To not want to miss even the smallest of milestones my children make?
To want to be the one they need to have see all of their new accomplishments and discoveries?
To want to be a part of everything they do and see and learn?
To want be the one they come to with questions?
To want to be they run to when they are frightened or reach for when they are hurting?
To want to hear about every second of their experiences when we have been apart?
To not want to skip a single night of bedtime kisses or round of morning greetings?
To want them to know all about my hobbies and interests and passions?
To see them mature or exhibit a growth in understanding and feel proud, knowing that I had an active role in bringing that about?
The other night I was tucking our oldest son into bed and he asked me if a particular historical figure had been a bad guy. I wasn’t familiar with the person so he pulled out a history book he was reading, flipped to the page that had a black and white photo of the general and said, “The things this man said made me think he was a bad guy…” My heart nearly burst as I realized how many layers of growth could be explored in that one statement: he was reading and pondering and understanding. Such growth!
And our oldest daughter astounds me with her aptitude for initiative. If there’s a mess, she cleans it up (with cleaning spray and all); if there are tears, she soothes the younger sibling and wipes them away; if I express weariness, she finds a way to help out. Such maturity!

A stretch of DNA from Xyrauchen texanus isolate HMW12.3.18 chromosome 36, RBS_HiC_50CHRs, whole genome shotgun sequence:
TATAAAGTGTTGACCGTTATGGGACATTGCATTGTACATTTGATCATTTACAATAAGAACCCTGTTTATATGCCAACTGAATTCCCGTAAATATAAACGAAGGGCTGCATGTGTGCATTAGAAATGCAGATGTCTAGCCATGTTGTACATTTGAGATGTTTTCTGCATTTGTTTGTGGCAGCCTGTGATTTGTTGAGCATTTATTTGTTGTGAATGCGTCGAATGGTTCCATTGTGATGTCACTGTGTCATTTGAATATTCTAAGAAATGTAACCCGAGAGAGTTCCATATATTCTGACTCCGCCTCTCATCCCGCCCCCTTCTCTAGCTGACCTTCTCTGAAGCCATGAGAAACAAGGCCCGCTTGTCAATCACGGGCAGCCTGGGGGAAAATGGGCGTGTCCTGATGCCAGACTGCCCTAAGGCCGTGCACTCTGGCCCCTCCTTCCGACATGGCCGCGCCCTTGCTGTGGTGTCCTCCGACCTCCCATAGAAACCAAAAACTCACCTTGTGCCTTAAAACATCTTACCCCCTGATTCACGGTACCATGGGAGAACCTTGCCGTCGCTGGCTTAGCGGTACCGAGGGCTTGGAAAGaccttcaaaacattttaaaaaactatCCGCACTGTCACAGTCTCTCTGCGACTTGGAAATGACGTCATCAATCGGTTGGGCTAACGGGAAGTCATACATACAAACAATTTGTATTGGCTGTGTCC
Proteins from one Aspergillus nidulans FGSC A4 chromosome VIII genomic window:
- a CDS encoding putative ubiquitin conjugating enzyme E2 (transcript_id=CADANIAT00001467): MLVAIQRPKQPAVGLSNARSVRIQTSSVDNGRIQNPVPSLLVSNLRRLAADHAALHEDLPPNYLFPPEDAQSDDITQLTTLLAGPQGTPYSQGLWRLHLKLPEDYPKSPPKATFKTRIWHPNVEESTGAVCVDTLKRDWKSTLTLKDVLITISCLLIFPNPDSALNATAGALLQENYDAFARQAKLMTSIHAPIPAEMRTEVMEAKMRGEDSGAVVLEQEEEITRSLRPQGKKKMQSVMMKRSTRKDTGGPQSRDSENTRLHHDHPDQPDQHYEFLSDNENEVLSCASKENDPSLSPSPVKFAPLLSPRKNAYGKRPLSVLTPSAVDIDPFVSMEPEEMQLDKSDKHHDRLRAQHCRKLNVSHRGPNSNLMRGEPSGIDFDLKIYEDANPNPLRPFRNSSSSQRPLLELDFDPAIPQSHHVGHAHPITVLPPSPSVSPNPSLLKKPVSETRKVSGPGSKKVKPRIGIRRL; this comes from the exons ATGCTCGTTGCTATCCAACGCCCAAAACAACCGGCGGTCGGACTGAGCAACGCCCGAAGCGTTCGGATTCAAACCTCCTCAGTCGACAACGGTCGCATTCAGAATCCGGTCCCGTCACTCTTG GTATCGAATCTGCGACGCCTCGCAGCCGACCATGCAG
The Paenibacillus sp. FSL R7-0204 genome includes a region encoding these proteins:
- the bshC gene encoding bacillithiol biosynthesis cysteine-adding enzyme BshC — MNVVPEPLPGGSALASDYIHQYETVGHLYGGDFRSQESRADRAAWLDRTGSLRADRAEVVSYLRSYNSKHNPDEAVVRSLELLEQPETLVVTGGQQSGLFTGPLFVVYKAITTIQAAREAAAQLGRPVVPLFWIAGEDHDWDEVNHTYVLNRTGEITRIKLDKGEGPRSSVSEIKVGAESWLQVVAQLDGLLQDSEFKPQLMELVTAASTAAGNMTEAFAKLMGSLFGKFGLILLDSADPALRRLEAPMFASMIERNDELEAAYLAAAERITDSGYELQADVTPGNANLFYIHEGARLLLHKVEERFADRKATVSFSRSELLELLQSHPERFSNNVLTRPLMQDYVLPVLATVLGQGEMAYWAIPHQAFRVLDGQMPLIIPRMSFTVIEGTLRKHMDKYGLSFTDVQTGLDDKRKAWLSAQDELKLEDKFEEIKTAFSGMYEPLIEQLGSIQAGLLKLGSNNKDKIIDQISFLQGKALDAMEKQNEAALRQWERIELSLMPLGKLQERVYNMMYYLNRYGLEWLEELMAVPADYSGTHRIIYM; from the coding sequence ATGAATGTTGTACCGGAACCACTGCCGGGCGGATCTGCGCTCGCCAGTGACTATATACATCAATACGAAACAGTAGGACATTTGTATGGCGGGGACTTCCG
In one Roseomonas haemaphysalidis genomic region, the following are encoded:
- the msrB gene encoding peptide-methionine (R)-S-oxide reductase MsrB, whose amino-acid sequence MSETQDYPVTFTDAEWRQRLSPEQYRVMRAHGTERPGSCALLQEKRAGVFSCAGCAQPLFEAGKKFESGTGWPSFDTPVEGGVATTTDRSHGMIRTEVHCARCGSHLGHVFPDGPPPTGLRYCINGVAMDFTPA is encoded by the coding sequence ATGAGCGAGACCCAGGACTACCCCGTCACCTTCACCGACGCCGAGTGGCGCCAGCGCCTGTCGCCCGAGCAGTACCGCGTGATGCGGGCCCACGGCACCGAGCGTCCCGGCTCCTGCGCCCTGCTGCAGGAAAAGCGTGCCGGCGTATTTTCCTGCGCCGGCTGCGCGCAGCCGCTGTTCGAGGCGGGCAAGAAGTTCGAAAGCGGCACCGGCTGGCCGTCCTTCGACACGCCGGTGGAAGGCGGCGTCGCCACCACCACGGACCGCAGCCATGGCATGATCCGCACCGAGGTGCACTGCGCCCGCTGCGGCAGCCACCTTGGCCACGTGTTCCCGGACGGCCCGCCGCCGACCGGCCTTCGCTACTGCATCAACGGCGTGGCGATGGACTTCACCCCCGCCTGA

I’m left with the thought that our children need to know that their parents are wowed by them. They need to see that we cheer the loudest when they succeed, weep the hardest when they are broken, and celebrate the longest when they grow and learn. And that comes with not only quality time but large quantities of quality time. Often the greatest victories are the most subtle and the ones who spend the most time with our children will be the ones to recognize them. I think it provides our children with a sense of security and fulfillment when we point out their growth to them; it encourages us as parents, as well, and allows us to know where to go next in our parenting.
Is it selfish to not want to share my children with the world before I absolutely have to? I don’t think so; I really don’t.